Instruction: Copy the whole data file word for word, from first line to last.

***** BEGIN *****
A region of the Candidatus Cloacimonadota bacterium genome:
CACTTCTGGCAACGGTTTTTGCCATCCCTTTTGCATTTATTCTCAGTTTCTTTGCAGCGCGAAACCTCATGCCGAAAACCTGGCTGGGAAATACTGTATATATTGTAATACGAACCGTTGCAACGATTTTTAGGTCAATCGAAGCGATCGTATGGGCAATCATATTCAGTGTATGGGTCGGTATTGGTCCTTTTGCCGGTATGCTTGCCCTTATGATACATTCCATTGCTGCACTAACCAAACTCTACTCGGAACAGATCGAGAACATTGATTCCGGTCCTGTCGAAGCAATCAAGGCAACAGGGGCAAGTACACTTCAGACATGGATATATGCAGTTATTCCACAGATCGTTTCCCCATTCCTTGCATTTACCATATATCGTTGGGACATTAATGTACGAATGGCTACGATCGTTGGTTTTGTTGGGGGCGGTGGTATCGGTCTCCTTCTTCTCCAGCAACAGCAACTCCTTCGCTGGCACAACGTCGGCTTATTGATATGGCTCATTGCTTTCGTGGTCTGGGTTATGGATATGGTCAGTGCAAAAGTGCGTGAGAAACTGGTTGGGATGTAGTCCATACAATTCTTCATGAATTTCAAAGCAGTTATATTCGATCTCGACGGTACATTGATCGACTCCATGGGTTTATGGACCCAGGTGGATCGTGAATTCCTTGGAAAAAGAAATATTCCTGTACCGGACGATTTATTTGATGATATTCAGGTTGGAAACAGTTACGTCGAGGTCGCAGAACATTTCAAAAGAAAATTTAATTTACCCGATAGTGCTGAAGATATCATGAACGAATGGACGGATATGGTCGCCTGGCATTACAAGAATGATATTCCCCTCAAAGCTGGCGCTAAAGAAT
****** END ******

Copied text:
A region of the Candidatus Cloacimonadota bacterium genome:
CACTTCTGGCAACGGTTTTTGCCATCCCTTTTGCATTTATTCTCAGTTTCTTTGCAGCGCGAAACCTCATGCCGAAAACCTGGCTGGGAAATACTGTATATATTGTAATACGAACCGTTGCAACGATTTTTAGGTCAATCGAAGCGATCGTATGGGCAATCATATTCAGTGTATGGGTCGGTATTGGTCCTTTTGCCGGTATGCTTGCCCTTATGATACATTCCATTGCTGCACTAACCAAACTCTACTCGGAACAGATCGAGAACATTGATTCCGGTCCTGTCGAAGCAATCAAGGCAACAGGGGCAAGTACACTTCAGACATGGATATATGCAGTTATTCCACAGATCGTTTCCCCATTCCTTGCATTTACCATATATCGTTGGGACATTAATGTACGAATGGCTACGATCGTTGGTTTTGTTGGGGGCGGTGGTATCGGTCTCCTTCTTCTCCAGCAACAGCAACTCCTTCGCTGGCACAACGTCGGCTTATTGATATGGCTCATTGCTTTCGTGGTCTGGGTTATGGATATGGTCAGTGCAAAAGTGCGTGAGAAACTGGTTGGGATGTAGTCCATACAATTCTTCATGAATTTCAAAGCAGTTATATTCGATCTCGACGGTACATTGATCGACTCCATGGGTTTATGGACCCAGGTGGATCGTGAATTCCTTGGAAAAAGAAATATTCCTGTACCGGACGATTTATTTGATGATATTCAGGTTGGAAACAGTTACGTCGAGGTCGCAGAACATTTCAAAAGAAAATTTAATTTACCCGATAGTGCTGAAGATATCATGAACGAATGGACGGATATGGTCGCCTGGCATTACAAGAATGATATTCCCCTCAAAGCTGGCGCTAAAGAAT